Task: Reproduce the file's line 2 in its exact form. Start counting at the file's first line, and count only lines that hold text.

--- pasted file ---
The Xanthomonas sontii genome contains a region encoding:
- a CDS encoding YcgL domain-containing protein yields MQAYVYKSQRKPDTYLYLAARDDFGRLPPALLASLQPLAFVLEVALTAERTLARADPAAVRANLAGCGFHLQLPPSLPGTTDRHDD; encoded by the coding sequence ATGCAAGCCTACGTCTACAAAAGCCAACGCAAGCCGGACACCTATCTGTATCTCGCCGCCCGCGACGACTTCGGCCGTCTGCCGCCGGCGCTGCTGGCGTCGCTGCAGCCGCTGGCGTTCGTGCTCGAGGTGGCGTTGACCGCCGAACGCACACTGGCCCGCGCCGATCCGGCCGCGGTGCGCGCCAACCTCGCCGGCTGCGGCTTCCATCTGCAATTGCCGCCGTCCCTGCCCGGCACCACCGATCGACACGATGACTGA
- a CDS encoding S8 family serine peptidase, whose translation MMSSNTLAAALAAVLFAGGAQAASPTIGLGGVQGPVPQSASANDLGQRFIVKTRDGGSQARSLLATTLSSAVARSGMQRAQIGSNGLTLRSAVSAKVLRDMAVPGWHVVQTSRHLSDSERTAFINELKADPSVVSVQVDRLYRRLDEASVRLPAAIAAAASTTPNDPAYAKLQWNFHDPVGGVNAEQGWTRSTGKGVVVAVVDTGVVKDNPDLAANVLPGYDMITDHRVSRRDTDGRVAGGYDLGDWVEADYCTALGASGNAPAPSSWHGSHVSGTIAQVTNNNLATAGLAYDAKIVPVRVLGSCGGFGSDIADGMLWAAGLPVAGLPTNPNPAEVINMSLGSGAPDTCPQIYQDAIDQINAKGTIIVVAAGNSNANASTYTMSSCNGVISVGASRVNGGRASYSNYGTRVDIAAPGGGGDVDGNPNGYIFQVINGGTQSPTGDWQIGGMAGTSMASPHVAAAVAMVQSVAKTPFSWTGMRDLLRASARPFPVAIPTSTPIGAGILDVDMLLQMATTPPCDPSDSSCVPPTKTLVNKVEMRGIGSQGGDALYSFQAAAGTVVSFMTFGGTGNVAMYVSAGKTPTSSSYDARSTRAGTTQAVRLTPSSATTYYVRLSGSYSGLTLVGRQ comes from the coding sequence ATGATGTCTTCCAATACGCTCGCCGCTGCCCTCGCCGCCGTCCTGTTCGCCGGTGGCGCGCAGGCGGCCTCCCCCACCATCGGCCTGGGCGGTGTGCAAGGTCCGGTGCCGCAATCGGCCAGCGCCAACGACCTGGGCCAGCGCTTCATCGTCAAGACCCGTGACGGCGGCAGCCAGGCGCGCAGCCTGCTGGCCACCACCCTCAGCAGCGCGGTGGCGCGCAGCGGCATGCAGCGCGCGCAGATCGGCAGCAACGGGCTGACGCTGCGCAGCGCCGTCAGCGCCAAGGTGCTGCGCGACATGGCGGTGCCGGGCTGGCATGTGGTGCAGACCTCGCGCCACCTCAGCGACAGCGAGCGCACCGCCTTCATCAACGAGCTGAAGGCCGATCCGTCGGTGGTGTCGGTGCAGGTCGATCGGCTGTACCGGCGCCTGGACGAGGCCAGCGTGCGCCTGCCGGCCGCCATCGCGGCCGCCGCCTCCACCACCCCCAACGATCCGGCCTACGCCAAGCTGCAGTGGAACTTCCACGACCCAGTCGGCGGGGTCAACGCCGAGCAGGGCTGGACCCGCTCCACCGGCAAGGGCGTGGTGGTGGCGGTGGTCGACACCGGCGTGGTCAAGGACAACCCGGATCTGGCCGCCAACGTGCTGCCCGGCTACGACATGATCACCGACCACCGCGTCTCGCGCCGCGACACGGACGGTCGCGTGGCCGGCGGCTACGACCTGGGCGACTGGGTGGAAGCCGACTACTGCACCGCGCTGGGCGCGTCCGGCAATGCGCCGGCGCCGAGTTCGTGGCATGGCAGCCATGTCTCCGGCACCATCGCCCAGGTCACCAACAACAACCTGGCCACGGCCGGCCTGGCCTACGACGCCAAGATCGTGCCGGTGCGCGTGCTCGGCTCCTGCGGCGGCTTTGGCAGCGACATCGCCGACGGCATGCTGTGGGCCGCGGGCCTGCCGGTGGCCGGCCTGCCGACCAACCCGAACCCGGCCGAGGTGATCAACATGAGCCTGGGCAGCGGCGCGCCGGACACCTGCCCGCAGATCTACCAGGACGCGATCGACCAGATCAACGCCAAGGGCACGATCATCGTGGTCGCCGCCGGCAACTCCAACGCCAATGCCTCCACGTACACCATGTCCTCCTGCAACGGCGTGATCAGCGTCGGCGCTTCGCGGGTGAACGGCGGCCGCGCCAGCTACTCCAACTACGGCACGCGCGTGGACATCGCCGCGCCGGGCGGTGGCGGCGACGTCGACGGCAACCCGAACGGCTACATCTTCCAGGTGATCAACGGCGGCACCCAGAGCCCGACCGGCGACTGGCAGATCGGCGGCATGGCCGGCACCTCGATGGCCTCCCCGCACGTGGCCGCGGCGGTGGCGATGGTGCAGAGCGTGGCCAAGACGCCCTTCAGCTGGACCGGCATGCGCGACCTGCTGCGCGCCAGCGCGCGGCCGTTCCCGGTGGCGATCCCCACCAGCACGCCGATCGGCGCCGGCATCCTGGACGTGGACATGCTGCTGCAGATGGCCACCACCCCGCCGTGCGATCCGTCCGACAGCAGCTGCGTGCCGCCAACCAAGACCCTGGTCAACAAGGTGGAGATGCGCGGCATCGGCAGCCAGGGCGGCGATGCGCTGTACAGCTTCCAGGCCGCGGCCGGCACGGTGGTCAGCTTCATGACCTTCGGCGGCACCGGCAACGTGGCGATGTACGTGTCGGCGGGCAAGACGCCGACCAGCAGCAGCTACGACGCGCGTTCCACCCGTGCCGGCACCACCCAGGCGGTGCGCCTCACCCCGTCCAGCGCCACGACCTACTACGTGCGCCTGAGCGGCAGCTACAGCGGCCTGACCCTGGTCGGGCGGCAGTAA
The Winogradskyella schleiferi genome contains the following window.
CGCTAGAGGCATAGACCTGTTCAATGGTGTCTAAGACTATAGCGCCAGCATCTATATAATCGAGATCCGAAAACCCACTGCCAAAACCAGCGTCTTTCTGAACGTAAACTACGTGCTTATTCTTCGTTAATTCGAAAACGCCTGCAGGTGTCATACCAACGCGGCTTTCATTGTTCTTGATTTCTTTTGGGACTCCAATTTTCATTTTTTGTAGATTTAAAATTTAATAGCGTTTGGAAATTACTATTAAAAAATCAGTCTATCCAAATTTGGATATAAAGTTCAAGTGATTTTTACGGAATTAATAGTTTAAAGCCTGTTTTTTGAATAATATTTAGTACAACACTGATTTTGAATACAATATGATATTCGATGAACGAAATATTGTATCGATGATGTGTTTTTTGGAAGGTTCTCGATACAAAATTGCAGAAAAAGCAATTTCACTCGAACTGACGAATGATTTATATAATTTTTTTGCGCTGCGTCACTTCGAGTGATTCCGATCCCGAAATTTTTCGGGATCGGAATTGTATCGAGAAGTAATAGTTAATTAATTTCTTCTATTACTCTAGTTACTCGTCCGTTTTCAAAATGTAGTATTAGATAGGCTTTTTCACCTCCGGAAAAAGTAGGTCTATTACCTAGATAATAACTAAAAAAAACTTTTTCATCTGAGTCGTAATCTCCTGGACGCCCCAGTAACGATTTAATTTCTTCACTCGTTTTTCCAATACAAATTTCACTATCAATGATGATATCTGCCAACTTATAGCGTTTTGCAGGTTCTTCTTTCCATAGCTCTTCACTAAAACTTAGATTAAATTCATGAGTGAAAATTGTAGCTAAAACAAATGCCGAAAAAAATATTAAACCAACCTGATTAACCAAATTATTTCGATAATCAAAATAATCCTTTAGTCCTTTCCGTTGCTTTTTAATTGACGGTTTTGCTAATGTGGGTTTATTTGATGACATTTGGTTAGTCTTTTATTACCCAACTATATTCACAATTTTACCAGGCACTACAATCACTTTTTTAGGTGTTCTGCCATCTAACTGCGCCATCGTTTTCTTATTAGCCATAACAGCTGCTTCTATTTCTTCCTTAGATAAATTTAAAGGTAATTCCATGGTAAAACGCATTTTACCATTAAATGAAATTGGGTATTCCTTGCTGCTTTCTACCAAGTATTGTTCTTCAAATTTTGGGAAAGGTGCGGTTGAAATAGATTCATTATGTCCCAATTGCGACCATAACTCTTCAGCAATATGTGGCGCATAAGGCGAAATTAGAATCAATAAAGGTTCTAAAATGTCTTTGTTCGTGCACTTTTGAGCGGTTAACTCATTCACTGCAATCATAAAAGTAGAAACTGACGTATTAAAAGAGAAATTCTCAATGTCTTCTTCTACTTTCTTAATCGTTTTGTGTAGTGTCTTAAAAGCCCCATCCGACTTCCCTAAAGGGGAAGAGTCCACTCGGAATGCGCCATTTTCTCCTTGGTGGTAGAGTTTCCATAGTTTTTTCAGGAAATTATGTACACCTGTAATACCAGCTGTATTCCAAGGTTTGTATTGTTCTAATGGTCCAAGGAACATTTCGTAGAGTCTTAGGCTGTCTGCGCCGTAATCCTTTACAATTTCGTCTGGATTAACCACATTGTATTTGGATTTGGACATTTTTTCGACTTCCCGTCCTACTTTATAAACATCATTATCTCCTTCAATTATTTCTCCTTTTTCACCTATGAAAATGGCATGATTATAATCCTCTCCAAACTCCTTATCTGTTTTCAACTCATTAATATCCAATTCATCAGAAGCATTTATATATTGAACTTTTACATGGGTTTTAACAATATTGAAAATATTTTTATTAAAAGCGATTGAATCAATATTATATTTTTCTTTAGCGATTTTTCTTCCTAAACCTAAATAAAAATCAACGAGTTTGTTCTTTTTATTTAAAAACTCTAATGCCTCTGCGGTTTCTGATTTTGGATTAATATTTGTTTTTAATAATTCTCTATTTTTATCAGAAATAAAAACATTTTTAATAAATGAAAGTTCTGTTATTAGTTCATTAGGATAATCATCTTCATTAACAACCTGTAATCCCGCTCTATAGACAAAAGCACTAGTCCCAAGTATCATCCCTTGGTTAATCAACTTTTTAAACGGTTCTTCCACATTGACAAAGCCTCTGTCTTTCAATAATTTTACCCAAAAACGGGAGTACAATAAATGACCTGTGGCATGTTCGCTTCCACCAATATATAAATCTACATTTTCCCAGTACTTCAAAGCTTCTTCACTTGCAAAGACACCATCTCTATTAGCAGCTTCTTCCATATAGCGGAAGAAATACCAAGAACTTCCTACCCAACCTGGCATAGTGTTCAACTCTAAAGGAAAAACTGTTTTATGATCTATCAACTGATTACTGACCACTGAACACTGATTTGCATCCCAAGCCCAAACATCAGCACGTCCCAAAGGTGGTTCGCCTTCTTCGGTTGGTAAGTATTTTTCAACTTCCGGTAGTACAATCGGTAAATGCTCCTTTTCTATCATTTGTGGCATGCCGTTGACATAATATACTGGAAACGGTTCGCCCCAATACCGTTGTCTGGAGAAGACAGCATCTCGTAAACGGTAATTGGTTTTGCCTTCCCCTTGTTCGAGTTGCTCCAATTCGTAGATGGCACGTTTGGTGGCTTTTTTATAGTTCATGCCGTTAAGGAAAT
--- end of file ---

- a CDS encoding YcgL domain-containing protein yields MQAYVYKSQRKPDTYLYLAARDDFGRLPPALLASLQPLAFVLEVALTAERTLARADPAAVRANLAGCGFHLQLPPSLPGTTDRHDD; encoded by the coding sequence ATGCAAGCCTACGTCTACAAAAGCCAACGCAAGCCGGACACCTATCTGTATCTCGCCGCCCGCGACGACTTCGGCCGTCTGCCGCCGGCGCTGCTGGCGTCGCTGCAGCCGCTGGCGTTCGTGCTCGAGGTGGCGTTGACCGCCGAACGCACACTGGCCCGCGCCGATCCGGCCGCGGTGCGCGCCAACCTCGCCGGCTGCGGCTTCCATCTGCAATTGCCGCCGTCCCTGCCCGGCACCACCGATCGACACGATGACTGA